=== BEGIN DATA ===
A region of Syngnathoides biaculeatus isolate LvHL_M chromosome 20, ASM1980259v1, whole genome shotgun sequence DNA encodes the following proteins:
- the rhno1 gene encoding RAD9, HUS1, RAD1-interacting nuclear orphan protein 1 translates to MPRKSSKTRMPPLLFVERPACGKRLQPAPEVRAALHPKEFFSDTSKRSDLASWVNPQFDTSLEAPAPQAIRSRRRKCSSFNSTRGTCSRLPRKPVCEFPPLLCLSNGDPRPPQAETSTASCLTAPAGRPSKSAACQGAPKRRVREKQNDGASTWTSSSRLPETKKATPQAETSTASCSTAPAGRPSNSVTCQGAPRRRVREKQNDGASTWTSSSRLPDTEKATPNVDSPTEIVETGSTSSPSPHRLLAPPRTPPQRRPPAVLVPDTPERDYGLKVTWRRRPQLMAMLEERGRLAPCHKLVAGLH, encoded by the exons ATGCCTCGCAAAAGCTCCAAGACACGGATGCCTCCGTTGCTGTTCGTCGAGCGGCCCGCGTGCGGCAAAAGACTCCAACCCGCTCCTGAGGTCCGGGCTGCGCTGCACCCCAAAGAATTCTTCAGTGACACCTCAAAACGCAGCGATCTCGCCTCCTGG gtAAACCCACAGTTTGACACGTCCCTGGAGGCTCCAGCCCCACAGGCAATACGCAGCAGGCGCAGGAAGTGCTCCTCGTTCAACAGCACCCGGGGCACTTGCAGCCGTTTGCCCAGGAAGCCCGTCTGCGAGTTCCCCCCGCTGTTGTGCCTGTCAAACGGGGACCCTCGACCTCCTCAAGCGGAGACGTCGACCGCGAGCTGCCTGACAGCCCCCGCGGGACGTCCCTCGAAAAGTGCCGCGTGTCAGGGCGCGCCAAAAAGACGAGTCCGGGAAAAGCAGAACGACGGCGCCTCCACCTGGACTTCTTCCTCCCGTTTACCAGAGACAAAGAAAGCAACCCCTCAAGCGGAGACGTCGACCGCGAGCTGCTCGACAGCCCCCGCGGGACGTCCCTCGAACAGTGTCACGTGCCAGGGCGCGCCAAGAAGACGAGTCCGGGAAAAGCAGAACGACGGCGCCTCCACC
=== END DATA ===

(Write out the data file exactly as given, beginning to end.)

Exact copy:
A region of Syngnathoides biaculeatus isolate LvHL_M chromosome 20, ASM1980259v1, whole genome shotgun sequence DNA encodes the following proteins:
- the rhno1 gene encoding RAD9, HUS1, RAD1-interacting nuclear orphan protein 1 translates to MPRKSSKTRMPPLLFVERPACGKRLQPAPEVRAALHPKEFFSDTSKRSDLASWVNPQFDTSLEAPAPQAIRSRRRKCSSFNSTRGTCSRLPRKPVCEFPPLLCLSNGDPRPPQAETSTASCLTAPAGRPSKSAACQGAPKRRVREKQNDGASTWTSSSRLPETKKATPQAETSTASCSTAPAGRPSNSVTCQGAPRRRVREKQNDGASTWTSSSRLPDTEKATPNVDSPTEIVETGSTSSPSPHRLLAPPRTPPQRRPPAVLVPDTPERDYGLKVTWRRRPQLMAMLEERGRLAPCHKLVAGLH, encoded by the exons ATGCCTCGCAAAAGCTCCAAGACACGGATGCCTCCGTTGCTGTTCGTCGAGCGGCCCGCGTGCGGCAAAAGACTCCAACCCGCTCCTGAGGTCCGGGCTGCGCTGCACCCCAAAGAATTCTTCAGTGACACCTCAAAACGCAGCGATCTCGCCTCCTGG gtAAACCCACAGTTTGACACGTCCCTGGAGGCTCCAGCCCCACAGGCAATACGCAGCAGGCGCAGGAAGTGCTCCTCGTTCAACAGCACCCGGGGCACTTGCAGCCGTTTGCCCAGGAAGCCCGTCTGCGAGTTCCCCCCGCTGTTGTGCCTGTCAAACGGGGACCCTCGACCTCCTCAAGCGGAGACGTCGACCGCGAGCTGCCTGACAGCCCCCGCGGGACGTCCCTCGAAAAGTGCCGCGTGTCAGGGCGCGCCAAAAAGACGAGTCCGGGAAAAGCAGAACGACGGCGCCTCCACCTGGACTTCTTCCTCCCGTTTACCAGAGACAAAGAAAGCAACCCCTCAAGCGGAGACGTCGACCGCGAGCTGCTCGACAGCCCCCGCGGGACGTCCCTCGAACAGTGTCACGTGCCAGGGCGCGCCAAGAAGACGAGTCCGGGAAAAGCAGAACGACGGCGCCTCCACC